Empire State Building
New York's original skyline symbol, the Empire State Building, is a limestone classic built in just 410 days during the depths of the Depression. Standing 102-stories and 1454ft (436m) above 5th Ave and 34th St, it's on the site of the original Waldorf-Astoria. The famous antenna was originally to be a mooring mast for zeppelins, but the Hindenberg disaster put a stop to that plan. One airship accidentally met up with the building: a B25 crashing into the 79th floor on a foggy day in July 1945, killing 14 people. Taking the ear-popping lift to the 86th or 102nd floor observation desks can entail a bit of waiting around, but it's worth it when you get there.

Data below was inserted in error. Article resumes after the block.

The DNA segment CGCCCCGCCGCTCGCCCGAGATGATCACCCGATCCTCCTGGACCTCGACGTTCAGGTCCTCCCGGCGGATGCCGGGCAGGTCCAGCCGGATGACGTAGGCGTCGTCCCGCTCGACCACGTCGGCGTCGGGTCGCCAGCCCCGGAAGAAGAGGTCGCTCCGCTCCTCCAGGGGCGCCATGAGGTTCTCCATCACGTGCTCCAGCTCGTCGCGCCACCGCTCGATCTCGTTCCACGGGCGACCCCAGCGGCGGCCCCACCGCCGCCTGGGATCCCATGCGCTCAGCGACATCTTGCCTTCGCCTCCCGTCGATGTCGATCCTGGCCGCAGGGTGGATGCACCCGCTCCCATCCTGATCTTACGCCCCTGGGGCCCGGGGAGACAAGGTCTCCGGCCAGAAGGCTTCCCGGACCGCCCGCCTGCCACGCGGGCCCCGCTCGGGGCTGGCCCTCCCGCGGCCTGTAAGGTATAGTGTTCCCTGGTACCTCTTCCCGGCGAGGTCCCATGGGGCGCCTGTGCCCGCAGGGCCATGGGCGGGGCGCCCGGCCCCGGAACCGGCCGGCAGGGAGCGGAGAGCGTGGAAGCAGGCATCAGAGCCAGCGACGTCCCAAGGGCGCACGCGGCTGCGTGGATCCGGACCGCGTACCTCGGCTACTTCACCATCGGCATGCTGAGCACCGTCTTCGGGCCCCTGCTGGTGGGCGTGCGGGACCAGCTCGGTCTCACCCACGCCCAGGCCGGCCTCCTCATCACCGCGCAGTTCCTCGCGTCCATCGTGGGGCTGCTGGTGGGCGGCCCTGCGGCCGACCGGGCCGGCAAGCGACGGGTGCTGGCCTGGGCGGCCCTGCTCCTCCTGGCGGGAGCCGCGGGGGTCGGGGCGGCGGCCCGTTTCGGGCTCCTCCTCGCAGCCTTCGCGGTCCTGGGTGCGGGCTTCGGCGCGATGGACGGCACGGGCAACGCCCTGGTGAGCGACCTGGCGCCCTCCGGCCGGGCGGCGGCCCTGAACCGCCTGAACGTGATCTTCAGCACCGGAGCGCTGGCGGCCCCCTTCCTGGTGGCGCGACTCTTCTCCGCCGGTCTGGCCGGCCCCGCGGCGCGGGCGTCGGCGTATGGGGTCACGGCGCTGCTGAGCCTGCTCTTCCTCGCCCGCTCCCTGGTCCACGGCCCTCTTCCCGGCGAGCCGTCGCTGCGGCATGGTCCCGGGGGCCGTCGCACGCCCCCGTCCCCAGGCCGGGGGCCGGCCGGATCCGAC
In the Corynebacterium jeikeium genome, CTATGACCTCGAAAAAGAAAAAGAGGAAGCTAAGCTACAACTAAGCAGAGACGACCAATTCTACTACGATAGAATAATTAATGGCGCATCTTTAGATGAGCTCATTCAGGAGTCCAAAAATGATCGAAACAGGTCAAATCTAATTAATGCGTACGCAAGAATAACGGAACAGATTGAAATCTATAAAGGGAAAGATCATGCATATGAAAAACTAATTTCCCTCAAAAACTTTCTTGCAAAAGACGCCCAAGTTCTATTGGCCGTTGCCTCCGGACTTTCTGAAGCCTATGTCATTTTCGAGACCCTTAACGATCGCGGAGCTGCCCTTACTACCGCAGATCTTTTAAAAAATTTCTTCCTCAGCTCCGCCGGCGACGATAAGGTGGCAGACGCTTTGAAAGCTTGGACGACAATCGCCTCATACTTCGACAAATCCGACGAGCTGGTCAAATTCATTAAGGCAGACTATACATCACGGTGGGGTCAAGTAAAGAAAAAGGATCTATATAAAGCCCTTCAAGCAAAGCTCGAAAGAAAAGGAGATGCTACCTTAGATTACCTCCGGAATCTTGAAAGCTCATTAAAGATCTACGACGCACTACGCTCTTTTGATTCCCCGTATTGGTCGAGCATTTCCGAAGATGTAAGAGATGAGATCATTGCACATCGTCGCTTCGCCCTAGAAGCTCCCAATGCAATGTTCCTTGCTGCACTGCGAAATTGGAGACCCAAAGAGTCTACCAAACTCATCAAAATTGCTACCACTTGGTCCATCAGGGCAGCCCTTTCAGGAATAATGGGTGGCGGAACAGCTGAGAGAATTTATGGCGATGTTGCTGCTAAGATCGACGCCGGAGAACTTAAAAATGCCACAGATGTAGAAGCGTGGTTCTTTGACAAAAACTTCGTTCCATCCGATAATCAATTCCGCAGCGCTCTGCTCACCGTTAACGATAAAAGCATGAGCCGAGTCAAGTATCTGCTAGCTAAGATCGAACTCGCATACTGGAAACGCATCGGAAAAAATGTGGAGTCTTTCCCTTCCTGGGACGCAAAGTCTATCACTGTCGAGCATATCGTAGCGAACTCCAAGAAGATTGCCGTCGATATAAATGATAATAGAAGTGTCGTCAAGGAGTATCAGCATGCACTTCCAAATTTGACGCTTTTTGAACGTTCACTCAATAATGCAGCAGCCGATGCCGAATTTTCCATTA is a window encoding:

Central Park
It's easy to see what a boon Central Park is when you're standing up the top of the Empire State: the 843 acre (337 hectare) rectangle of bobble-topped green bits are a welcome contrast to the concrete and traffic mosh jostling in the rest of Manhattan. When Central Park was officially opened in 1873 it was intended to be an oasis from the city's bustle. However the commotion which is New York seeps into the botanic calm in the form of joggers, skaters, musicians and tourists. Quieter areas are above 72nd St, where the crowds thin out and the well-planned landscaping becomes more apparent. There's a small zoo in the park, organized and casual sport (predominantly baseball and Frisbee) to watch or play, a swimming pool and various free performances.


Times Square